The deficient Foxp3+ Treg cell response and lack of suppression of Ag-specific T cell proliferation in μMT−/− mice after s.l. OVA/CTB treatment can be overcome by adoptive transfer of CD19+ B cells before the treatment. CD19+ B cells were isolated from C57BL/6 mice and 1 × 107 or 2 × 107 of these cells were then i.v. given to naive μMT−/− or C57BL/6 mice along with 5 million CFSE-labeled purified OT-II CD4+ T cells. Starting 1 day later, these mice and other mice, which had received CFSE-labeled T cells but no B cells, received three s.l. treatments with 60 μg of OVA/CTB conjugate or PBS. Two days after the last s.l. treatment, the mice were sacrificed, the MLNs and CMLNs collected, and their T cells examined for proliferative responses to OVAp323–339 in vitro (A) and by FACS for signs of Treg cell division after staining with Vα2-PE and intracellular Foxp3-allophycocyanin (B and C). The data show: A, OVAp323–339-specific T cell proliferation (mean stimulation index, SI + SD for the indicated treatment group); B, the frequency (mean percentage + SD) of divided CFSE+Foxp3+ T cells among gated total CFSE+CD4+ OT-II cells in CMLNs of the indicated treatment groups; and C, the proportions of divided (identified as OVA-specific cells) and undivided (percentage values, mean ± SD, for divided cells are shown) CFSE+Foxp3+CD4+ cells in the different treatment groups. Bc(1) and Bc(2) refer to the number of CD19+ B cells transferred, 1 × 107 or 2 × 107, respectively. (The percentages of CFSE+CD4+ OT-II (Vα2+) cells among the total Vα2+ cells for the different treatment groups in B and C, were: PBS μMT−/−, 4.2 ± 0.4; PBS μMT−/− Bc, 4.4 ± 0.5; OVA/CTB μMT−/−, 4.1 ± 0.9; OVA/CTB μMT−/− Bc(1), 5.9 ± 1.2; OVA/CTB μMT−/− Bc(2), 6.6 ± 0.7; and OVA/CTB WT, 4.9 ± 0.5.) ∗, ∗∗, and ∗∗∗, p < 0.05, p < 0.01, and p < 0.001, respectively, for the indicated treatment groups in comparison to mice treated with PBS.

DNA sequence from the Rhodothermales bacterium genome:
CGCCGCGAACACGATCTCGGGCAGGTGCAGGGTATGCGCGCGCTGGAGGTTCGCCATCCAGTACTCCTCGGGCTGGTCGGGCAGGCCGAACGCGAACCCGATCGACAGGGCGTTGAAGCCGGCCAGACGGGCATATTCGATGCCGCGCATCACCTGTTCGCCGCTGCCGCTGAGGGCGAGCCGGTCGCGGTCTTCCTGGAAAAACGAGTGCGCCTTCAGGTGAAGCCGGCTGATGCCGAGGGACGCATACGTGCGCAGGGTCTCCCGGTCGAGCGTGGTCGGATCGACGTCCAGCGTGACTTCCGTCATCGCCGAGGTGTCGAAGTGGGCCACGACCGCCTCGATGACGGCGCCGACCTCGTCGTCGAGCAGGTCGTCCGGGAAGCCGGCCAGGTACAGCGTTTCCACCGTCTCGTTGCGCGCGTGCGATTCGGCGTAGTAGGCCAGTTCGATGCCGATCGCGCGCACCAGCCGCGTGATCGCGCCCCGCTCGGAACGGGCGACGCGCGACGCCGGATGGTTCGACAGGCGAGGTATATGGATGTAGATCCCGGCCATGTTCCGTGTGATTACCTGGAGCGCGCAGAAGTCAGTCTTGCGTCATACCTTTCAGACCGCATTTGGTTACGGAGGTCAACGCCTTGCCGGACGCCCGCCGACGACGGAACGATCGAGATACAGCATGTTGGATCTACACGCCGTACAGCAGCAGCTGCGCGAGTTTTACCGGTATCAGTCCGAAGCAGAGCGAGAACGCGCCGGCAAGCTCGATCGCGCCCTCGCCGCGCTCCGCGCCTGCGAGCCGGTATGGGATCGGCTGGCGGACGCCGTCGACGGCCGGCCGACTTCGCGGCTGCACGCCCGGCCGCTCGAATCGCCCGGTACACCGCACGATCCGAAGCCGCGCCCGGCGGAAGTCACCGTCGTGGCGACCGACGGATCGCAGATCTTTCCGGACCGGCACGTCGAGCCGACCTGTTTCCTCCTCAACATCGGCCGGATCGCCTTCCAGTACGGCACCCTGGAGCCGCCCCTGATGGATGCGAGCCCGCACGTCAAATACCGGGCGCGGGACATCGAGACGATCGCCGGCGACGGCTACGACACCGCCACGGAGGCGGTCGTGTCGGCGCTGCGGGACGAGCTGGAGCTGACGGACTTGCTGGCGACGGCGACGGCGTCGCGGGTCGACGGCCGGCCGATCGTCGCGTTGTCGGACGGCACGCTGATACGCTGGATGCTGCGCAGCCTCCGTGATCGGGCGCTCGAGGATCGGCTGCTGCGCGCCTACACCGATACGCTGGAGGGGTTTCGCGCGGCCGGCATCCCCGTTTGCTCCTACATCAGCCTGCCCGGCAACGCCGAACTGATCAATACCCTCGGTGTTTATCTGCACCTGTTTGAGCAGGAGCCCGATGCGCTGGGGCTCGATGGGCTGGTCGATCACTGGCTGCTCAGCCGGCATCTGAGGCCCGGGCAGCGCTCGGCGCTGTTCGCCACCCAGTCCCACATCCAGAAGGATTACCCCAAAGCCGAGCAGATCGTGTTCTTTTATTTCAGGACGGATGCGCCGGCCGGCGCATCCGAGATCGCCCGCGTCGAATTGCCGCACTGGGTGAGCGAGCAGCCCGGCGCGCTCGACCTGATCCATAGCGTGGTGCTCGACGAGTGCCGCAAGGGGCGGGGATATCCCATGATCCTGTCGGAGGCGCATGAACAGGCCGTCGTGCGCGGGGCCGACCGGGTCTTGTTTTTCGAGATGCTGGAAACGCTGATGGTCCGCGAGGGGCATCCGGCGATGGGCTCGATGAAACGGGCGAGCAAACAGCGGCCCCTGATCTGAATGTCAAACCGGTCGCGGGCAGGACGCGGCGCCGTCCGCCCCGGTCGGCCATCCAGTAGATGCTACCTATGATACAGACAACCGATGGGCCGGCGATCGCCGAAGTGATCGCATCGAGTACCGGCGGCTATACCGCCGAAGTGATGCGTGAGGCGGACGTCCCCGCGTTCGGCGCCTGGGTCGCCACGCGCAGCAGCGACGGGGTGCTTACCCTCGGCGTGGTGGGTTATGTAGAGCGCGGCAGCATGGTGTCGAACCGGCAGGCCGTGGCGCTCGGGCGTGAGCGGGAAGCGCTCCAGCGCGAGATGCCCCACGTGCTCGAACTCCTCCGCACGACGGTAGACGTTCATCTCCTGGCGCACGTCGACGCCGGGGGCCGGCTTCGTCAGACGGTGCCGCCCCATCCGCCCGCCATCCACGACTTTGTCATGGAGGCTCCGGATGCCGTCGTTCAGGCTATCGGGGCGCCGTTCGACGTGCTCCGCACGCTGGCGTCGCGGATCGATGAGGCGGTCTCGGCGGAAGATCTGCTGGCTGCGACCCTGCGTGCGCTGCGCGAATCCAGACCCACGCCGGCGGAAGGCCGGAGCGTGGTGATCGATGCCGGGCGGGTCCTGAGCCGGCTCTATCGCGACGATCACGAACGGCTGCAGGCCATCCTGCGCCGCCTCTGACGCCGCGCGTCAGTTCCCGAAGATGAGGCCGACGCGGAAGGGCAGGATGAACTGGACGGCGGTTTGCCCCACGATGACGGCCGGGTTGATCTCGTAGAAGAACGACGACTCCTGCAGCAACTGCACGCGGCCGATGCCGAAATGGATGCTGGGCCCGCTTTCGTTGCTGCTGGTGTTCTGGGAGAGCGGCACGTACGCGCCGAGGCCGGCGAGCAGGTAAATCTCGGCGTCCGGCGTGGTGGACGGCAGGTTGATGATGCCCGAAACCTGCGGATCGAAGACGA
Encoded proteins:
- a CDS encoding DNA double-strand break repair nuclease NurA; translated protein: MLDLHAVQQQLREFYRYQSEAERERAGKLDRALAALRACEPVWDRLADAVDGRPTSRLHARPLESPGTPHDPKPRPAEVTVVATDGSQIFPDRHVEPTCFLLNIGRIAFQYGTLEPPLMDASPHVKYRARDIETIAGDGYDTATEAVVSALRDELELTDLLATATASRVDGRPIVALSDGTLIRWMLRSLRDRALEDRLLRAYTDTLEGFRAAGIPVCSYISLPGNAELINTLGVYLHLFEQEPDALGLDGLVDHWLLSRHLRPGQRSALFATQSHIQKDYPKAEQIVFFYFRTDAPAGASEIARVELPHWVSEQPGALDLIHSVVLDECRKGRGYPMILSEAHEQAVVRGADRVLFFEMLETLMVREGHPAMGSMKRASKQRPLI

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In parallel experiments, we also tested the effect of B cell transfer to μMT−/− mice on the in vivo cell division and generation of Foxp3+ cells among transferred CFSE-labeled CD4+ OT-II cells in response to s.l. treatment with OVA/CTB or PBS. We found that after adoptive transfer of B cells the frequency of OVA-specific (i.e., divided) Foxp3+CD4+ Treg cells among the total CFSE-labeled CD4+ OT-II T cells in μMT−/− mice in response to s.l. OVA/CTB treatment was much higher than in μMT−/− mice that had not received any B cells and similar to the level in OVA/CTB-treated WT mice (Fig. 3,B). Consistent with this, in μMT−/− mice that received B cells along with CFSE-labeled CD4+ cells and then were treated twice s.l. with OVA/CTB, 50–80% of CFSE-labeled Foxp3+CD4+ Treg cells had undergone division (Fig. 3,C). These frequencies were similar to the proportion (67%) of divided CFSE-labeled Foxp3+CD4+ cells in OVA/CTB-treated WT mice (Fig. 3 C). We conclude that substitution with B cells could fully compensate the μMT−/− mice for their normally deficient Treg response to mucosal treatment with OVA/CTB.